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img_2732Stuck in between the wonderment of December and the madness of March, February is my least favorite month of the year!

Come February, I am traditionally posting photos of a winter-white landscape, complaining about frigid temperatures, and longing for the color green. I am apt to reread Laura Ingalls Wilder’s “The Long Winter” or pull on my boots and trudge to the “way back” to see what havoc the resident herd of deer have bestowed upon our little acreage. I ceremoniously don my very old, very long, black wool coat with massive hood and scurry out to the mailbox to see what is inside. I keep the coat for just such times for it is as warm as it is voluminous – and it cushions my tush against any tumbles I may take while slipping and sliding here along the Cutoff.

This year has presented itself as a rather mild February; record-breaking, if fact be told. Hereabouts, we love to tout our weather records. We recognize weather-versaries, such as the renowned Valentine’s Day Blizzard, and mark in time the largest snowfall, the most sub-zero days, the most snowfall on sub-zero days, the windchill, the chilblains. (okay, I made the chilblains up).

 A February phenomenon.

We have had this year a string of record-breaking February temperatures. We have had temperatures well over 60 degrees (F) for several days in a row, surpassing temperatures   of 130 some years ago.

We find ourselves wandering about in light jackets – or no jackets at all. People are smiling, lawns are greening, trees are budding and folks are out-and-about picnicking, golfing, and otherwise enjoying the welcome sunshine and warmer air.

So it was that the Antler Man and I took a pleasant Saturday stroll around Lake Katherine. It was so crowded that we had to park the car in the parking lot of a nearby office complex. While parking was a challenge, walking around the lake was not, even with families and strollers, dog walkers and couples both young and not-so enjoying the gifts of nature unusual for a mid-February day.

As we walked about, we heard a flock of Sandhill Cranes, deep in the deep-blue sky, with their distinctive calls amid their great migration. A pair of swans preened in the Lake as a family of turtles sat upon logs sunning close to the shore. Further along the winding path, a single turtle positioned himself out on a fallen branch, balancing his protective shell as a gaggle of geese honked away as if in a traffic jam during rush hour.

So it is that this phenomenal February has risen in rank to one of my favorite months – at least so far this year. I say this knowing that many of you are experiencing much different weather, threatening and disastrous, in fact. Please know that my thoughts and my prayers are with you.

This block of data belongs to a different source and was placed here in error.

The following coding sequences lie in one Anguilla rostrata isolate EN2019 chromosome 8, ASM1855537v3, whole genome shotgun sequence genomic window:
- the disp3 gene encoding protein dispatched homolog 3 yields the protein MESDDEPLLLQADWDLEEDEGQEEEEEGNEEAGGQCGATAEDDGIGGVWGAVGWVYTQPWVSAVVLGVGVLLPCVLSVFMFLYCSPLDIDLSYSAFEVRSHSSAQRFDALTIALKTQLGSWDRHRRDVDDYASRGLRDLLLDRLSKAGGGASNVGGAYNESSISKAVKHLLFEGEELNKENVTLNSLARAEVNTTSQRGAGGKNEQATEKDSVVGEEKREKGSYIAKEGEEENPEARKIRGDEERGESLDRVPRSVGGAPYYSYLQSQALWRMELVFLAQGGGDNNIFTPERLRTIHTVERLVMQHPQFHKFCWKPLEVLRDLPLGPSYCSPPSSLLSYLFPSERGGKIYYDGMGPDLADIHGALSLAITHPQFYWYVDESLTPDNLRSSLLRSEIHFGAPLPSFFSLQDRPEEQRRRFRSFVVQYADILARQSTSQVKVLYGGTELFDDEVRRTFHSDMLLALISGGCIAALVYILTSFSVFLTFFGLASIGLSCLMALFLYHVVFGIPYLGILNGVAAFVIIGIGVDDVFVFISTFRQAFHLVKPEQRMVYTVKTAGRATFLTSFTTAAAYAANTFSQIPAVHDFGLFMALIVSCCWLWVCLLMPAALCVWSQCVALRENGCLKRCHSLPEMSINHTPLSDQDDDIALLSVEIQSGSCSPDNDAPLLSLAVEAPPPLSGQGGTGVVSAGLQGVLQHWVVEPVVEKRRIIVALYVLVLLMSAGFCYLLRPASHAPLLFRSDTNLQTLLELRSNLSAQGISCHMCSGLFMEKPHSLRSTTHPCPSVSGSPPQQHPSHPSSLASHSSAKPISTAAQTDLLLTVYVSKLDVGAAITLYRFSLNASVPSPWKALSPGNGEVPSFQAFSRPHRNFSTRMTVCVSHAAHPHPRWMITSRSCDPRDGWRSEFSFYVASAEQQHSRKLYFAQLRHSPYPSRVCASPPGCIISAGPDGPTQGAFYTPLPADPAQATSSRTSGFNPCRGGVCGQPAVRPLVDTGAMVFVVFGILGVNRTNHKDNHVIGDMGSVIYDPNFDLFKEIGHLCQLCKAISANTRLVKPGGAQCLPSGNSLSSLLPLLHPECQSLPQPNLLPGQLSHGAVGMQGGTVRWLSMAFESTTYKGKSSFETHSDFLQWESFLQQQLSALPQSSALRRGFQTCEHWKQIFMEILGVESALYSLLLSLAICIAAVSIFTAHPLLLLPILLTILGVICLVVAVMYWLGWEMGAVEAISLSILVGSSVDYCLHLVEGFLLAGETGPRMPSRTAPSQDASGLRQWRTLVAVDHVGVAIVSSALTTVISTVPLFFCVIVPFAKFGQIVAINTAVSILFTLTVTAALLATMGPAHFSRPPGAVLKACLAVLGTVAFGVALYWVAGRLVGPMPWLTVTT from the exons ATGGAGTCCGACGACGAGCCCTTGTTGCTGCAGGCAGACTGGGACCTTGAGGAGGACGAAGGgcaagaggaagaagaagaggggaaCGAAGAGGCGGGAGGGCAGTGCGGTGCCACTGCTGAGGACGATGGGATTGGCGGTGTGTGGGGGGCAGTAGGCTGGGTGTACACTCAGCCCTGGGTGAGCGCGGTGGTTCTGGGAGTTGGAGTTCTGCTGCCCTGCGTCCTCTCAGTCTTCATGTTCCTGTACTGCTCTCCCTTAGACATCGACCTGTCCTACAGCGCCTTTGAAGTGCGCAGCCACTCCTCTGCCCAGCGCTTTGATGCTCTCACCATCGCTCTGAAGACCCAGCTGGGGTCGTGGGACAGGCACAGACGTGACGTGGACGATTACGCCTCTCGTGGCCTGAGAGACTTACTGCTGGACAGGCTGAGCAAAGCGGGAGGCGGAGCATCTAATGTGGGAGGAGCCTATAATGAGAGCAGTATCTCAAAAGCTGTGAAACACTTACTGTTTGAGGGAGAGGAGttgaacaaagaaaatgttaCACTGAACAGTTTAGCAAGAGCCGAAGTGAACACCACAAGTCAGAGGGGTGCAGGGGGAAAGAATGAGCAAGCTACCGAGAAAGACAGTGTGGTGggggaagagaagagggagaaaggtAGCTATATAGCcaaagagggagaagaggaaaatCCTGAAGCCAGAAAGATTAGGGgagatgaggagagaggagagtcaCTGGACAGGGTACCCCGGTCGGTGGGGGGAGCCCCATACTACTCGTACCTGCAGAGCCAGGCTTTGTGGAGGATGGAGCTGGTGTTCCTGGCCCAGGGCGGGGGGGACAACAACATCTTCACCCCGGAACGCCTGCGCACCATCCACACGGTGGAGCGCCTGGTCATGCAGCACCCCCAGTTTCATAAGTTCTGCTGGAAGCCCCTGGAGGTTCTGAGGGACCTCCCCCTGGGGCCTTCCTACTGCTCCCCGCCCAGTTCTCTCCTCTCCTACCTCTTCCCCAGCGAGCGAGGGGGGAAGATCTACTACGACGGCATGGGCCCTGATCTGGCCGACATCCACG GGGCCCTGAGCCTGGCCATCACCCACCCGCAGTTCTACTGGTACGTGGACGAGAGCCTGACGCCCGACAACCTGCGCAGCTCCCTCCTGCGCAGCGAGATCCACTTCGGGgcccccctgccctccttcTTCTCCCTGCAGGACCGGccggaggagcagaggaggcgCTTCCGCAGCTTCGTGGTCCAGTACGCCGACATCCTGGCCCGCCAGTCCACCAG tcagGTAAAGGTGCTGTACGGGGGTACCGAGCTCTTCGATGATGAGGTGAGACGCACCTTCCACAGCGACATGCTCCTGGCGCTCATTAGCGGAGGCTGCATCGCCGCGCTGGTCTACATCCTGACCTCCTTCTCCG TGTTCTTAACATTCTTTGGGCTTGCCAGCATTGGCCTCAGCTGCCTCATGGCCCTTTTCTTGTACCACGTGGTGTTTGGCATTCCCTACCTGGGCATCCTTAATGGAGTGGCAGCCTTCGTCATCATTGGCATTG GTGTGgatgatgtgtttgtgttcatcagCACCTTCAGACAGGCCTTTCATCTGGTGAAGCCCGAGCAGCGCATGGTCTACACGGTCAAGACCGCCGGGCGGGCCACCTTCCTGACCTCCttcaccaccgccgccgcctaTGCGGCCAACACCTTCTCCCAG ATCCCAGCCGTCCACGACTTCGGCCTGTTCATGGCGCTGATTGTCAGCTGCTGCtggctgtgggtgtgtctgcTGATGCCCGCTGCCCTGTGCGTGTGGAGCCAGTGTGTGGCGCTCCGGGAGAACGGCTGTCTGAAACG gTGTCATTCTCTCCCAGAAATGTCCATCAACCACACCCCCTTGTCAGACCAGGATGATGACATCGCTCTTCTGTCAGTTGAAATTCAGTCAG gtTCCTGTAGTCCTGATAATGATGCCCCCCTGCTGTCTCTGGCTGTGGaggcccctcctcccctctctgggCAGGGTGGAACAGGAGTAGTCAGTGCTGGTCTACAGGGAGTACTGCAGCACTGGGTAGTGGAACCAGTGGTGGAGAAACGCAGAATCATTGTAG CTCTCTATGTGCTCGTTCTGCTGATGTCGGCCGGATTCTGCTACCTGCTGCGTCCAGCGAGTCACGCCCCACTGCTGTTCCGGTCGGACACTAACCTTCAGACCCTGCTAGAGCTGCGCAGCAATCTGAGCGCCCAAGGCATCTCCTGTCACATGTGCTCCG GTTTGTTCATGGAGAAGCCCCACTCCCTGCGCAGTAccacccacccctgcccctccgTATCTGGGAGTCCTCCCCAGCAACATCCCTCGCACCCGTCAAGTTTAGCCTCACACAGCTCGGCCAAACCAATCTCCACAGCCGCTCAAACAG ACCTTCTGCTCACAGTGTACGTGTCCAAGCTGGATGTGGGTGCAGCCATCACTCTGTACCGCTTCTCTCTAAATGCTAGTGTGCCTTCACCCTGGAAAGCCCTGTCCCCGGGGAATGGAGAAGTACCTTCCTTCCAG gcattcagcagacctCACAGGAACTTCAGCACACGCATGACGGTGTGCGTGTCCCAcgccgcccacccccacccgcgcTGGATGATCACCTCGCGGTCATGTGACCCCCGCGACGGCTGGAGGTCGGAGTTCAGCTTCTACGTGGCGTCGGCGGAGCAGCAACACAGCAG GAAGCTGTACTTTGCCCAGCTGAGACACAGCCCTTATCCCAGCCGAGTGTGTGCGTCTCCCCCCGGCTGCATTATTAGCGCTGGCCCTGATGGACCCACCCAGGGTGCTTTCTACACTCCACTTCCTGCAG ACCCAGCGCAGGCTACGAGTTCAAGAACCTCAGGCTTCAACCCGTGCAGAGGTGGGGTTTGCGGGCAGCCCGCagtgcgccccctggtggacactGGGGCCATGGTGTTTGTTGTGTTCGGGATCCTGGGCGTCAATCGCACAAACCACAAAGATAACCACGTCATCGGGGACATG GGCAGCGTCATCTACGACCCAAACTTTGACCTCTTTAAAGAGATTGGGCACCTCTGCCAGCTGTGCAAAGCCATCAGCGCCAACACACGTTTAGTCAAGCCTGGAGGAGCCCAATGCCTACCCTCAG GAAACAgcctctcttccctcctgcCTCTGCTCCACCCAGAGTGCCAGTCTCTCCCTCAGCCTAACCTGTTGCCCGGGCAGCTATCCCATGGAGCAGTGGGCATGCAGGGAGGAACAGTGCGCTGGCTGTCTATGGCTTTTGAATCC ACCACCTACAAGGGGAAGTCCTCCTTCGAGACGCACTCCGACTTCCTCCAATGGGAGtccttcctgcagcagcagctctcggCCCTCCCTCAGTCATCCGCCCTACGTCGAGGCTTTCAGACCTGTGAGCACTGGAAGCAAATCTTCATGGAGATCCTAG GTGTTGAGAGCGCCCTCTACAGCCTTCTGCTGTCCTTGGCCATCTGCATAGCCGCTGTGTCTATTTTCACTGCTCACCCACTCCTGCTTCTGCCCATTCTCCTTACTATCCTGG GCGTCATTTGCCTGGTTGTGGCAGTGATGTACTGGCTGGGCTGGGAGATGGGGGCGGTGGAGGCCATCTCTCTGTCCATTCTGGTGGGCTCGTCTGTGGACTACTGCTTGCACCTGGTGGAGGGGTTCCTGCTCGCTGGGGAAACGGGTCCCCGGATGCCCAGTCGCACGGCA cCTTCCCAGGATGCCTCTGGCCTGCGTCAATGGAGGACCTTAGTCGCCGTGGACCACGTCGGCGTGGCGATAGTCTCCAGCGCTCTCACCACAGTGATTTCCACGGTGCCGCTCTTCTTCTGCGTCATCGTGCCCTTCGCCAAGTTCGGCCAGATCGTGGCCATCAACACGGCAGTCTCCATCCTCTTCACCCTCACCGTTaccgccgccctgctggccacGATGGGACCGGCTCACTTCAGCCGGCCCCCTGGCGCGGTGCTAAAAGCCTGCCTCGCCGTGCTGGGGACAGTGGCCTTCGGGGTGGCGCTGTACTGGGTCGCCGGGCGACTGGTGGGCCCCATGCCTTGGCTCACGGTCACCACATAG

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Have you ever heard the soft flutter of the wings of geese?

I don’t mean the loud clatter that occurs when they honk and beep and jockey about for first position in their signature V. I mean the softest of sounds, like a breeze brushing your check on a warm day; when you sense before you see?

As I was taking this picture of Lake Katherine, I heard an almost imperceptible sound as the camera was adjusting its eye. Just then two Canadian geese flew but a few yards above my head. They made not a sound. No warning. Just the whisper of air between their feathers.

Back home, downloading (or is it uploading?) the sixty of so photos of a short walk around a lake, I zoomed in closer on the one above. I was trying to capture the reflections of the shoreline on the water. I discovered that I had inadvertently captured the pair of geese who brushed past me. There, in the photo, are not only the geese, but their reflections. If you click onto the picture above and pan to the right you can see them.

I remembered a poem by Mary Oliver, Wild Geese, and went about trying to find in online, which I did, with the bonus of her actually reading it. The poem didn’t quite fit the picture, however, so, I kept the photo in abeyance, letting it sit and steep like a cup of tea.

When you let something sit brewing, you often get just what you were waiting for. That happened this morning. I have bookmarked a nice little site with the imprint of Garrison Keillor, that all American master of words. I clicked on The Almanac this morning, and there appeared a poem I didn’t know existed,. It fluttered about me like the wings of the geese from a week ago, and it gave me the words to hang upon the swans that I saw yesterday.

Water Picture, by May Swenson

In the pond in the park
all things are doubled:
Long buildings hang and
wriggle gently. Chimneys
are bent legs bouncing
on clouds below. A flag
wags like a fishhook
down there in the sky.

The arched stone bridge
is an eye, with underlid
in the water. In its lens
dip crinkled heads with hats
that don’t fall off. Dogs go by,
barking on their backs.
A baby, taken to feed the
ducks, dangles upside-down,
a pink balloon for a buoy.

Treetops deploy a haze of
cherry bloom for roots,
where birds coast belly-up
in the glass bowl of a hill;
from its bottom a bunch
of peanut-munching children
is suspended by their
sneakers, waveringly.

A swan, with twin necks
forming the figure 3,
steers between two dimpled
towers doubled. Fondly
hissing, she kisses herself,
and all the scene is troubled:
water-windows splinter,
tree-limbs tangle, the bridge
folds like a fan.

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